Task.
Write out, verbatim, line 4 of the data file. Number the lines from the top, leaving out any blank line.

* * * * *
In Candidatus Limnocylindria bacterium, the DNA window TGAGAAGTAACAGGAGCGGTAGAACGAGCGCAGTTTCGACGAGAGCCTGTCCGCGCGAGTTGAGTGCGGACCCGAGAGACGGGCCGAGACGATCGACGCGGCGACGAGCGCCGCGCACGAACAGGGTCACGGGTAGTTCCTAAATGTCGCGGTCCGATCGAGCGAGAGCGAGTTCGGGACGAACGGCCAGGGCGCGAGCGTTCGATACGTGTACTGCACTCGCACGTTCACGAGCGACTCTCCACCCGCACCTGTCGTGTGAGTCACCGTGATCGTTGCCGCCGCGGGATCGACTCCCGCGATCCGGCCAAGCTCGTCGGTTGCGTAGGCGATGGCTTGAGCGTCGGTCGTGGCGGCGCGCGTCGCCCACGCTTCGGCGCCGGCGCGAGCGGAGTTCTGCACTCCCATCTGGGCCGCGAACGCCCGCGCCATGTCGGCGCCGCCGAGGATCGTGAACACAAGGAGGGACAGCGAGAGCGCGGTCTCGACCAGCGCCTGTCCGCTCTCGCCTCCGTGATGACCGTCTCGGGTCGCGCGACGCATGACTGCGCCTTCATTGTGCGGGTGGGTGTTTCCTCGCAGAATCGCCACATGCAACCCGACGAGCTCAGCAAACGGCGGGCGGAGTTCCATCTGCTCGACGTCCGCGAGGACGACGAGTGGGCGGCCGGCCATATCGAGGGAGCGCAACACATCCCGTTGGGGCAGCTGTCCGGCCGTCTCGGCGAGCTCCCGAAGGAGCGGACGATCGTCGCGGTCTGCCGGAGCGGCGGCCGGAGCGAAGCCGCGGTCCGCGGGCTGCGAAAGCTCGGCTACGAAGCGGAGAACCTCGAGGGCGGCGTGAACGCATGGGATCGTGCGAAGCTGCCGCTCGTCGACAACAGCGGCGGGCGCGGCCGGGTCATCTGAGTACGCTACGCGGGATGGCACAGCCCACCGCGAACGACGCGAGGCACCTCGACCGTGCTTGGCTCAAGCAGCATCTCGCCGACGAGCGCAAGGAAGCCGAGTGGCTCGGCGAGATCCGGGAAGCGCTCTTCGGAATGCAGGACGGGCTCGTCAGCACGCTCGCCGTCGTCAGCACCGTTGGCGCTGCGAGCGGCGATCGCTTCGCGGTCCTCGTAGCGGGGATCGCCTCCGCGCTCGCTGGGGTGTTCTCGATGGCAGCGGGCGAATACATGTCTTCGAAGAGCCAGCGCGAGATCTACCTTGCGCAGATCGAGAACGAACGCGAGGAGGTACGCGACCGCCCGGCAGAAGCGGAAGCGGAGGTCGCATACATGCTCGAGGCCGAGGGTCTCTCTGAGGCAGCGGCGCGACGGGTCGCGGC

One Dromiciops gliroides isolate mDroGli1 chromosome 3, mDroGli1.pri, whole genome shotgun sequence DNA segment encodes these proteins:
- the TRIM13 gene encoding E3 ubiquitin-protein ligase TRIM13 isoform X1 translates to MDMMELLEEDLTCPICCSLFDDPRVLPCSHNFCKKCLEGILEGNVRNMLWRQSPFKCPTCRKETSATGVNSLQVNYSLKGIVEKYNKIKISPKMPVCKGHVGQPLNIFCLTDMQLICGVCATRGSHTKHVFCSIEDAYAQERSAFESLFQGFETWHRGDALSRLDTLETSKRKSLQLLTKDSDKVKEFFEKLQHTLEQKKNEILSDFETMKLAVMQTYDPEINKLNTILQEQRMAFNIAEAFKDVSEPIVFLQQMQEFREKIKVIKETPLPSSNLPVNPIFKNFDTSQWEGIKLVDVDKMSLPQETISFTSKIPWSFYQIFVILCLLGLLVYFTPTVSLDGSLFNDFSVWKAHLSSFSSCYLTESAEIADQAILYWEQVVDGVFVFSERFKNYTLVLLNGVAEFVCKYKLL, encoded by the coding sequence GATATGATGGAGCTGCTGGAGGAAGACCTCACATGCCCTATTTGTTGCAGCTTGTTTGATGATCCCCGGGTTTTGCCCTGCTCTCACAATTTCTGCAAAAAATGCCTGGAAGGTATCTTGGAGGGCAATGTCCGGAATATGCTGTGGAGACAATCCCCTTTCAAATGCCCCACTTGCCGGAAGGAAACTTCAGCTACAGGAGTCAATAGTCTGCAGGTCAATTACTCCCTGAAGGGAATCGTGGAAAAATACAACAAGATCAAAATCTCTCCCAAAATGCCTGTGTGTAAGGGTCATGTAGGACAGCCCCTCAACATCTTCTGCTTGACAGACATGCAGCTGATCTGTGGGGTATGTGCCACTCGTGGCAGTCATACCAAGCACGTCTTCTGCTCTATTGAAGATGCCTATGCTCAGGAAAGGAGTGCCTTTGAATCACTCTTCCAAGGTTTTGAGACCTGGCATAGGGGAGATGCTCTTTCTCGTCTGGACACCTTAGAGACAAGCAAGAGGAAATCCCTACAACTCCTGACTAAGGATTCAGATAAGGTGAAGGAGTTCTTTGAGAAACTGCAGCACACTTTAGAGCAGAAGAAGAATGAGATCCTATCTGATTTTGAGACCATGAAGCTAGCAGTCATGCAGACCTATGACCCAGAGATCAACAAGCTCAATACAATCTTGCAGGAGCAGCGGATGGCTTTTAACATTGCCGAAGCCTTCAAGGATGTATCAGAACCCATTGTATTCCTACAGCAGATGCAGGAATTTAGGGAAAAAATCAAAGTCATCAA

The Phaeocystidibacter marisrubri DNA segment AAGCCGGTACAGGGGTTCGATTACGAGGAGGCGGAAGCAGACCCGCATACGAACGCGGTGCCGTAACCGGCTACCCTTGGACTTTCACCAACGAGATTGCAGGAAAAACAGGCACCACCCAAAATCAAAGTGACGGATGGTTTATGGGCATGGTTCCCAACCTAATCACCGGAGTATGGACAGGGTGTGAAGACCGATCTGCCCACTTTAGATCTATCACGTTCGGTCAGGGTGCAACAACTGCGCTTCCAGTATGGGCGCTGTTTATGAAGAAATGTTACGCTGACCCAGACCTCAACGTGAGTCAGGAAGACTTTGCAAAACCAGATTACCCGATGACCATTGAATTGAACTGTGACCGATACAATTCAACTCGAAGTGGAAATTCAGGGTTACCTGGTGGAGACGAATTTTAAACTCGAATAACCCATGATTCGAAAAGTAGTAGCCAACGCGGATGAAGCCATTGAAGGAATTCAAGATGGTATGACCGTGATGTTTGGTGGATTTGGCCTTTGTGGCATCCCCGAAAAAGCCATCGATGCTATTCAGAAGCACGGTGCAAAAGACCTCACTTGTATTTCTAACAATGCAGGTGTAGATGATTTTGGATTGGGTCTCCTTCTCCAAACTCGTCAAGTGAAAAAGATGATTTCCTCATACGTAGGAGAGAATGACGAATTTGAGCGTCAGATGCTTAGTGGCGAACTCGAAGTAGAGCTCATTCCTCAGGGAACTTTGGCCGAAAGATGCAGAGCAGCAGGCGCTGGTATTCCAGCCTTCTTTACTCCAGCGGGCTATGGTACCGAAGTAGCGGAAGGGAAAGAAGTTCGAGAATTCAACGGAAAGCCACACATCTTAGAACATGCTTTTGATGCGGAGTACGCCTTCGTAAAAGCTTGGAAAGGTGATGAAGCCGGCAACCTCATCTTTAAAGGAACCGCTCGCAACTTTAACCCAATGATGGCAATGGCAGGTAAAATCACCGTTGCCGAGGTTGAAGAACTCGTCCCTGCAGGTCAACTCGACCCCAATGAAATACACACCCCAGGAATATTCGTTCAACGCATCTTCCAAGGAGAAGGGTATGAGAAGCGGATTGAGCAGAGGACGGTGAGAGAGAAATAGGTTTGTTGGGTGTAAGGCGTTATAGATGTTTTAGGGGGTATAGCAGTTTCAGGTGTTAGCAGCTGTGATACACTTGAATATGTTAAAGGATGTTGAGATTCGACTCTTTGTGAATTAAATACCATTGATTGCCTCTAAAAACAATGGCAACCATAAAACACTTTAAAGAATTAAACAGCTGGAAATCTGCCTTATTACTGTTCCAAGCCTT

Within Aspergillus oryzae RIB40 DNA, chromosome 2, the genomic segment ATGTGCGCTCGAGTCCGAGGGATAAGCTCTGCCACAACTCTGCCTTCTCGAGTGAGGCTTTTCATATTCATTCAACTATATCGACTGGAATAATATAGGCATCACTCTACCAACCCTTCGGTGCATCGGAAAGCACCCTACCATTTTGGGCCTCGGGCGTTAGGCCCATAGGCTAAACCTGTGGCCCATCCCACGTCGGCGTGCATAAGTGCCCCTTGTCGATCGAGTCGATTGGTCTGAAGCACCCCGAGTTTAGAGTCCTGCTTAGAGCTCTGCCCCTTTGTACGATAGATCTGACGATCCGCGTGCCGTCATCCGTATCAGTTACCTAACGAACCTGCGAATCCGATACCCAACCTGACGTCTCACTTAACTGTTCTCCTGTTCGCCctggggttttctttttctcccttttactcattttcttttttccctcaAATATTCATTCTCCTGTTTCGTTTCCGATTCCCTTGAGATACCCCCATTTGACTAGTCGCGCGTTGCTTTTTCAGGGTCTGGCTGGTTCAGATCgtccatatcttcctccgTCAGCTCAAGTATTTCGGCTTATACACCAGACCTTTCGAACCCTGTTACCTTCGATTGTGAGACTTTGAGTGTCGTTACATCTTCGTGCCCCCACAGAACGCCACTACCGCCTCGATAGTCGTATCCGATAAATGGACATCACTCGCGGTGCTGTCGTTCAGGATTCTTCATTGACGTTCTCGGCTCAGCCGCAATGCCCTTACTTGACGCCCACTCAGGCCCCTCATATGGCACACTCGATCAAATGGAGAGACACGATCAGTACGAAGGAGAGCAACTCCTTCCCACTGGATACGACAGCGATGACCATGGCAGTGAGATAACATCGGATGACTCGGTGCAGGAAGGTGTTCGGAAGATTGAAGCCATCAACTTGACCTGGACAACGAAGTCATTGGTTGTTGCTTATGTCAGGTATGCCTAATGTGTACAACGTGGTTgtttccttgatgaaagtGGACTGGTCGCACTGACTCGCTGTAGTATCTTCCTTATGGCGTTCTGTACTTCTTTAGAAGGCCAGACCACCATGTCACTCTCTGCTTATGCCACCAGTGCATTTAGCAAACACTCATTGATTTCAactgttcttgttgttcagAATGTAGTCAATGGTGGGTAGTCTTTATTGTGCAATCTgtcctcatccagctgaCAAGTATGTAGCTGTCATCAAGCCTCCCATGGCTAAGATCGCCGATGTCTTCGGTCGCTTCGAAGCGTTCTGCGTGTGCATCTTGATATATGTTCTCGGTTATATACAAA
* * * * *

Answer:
The Phaeocystidibacter marisrubri DNA segment AAGCCGGTACAGGGGTTCGATTACGAGGAGGCGGAAGCAGACCCGCATACGAACGCGGTGCCGTAACCGGCTACCCTTGGACTTTCACCAACGAGATTGCAGGAAAAACAGGCACCACCCAAAATCAAAGTGACGGATGGTTTATGGGCATGGTTCCCAACCTAATCACCGGAGTATGGACAGGGTGTGAAGACCGATCTGCCCACTTTAGATCTATCACGTTCGGTCAGGGTGCAACAACTGCGCTTCCAGTATGGGCGCTGTTTATGAAGAAATGTTACGCTGACCCAGACCTCAACGTGAGTCAGGAAGACTTTGCAAAACCAGATTACCCGATGACCATTGAATTGAACTGTGACCGATACAATTCAACTCGAAGTGGAAATTCAGGGTTACCTGGTGGAGACGAATTTTAAACTCGAATAACCCATGATTCGAAAAGTAGTAGCCAACGCGGATGAAGCCATTGAAGGAATTCAAGATGGTATGACCGTGATGTTTGGTGGATTTGGCCTTTGTGGCATCCCCGAAAAAGCCATCGATGCTATTCAGAAGCACGGTGCAAAAGACCTCACTTGTATTTCTAACAATGCAGGTGTAGATGATTTTGGATTGGGTCTCCTTCTCCAAACTCGTCAAGTGAAAAAGATGATTTCCTCATACGTAGGAGAGAATGACGAATTTGAGCGTCAGATGCTTAGTGGCGAACTCGAAGTAGAGCTCATTCCTCAGGGAACTTTGGCCGAAAGATGCAGAGCAGCAGGCGCTGGTATTCCAGCCTTCTTTACTCCAGCGGGCTATGGTACCGAAGTAGCGGAAGGGAAAGAAGTTCGAGAATTCAACGGAAAGCCACACATCTTAGAACATGCTTTTGATGCGGAGTACGCCTTCGTAAAAGCTTGGAAAGGTGATGAAGCCGGCAACCTCATCTTTAAAGGAACCGCTCGCAACTTTAACCCAATGATGGCAATGGCAGGTAAAATCACCGTTGCCGAGGTTGAAGAACTCGTCCCTGCAGGTCAACTCGACCCCAATGAAATACACACCCCAGGAATATTCGTTCAACGCATCTTCCAAGGAGAAGGGTATGAGAAGCGGATTGAGCAGAGGACGGTGAGAGAGAAATAGGTTTGTTGGGTGTAAGGCGTTATAGATGTTTTAGGGGGTATAGCAGTTTCAGGTGTTAGCAGCTGTGATACACTTGAATATGTTAAAGGATGTTGAGATTCGACTCTTTGTGAATTAAATACCATTGATTGCCTCTAAAAACAATGGCAACCATAAAACACTTTAAAGAATTAAACAGCTGGAAATCTGCCTTATTACTGTTCCAAGCCTT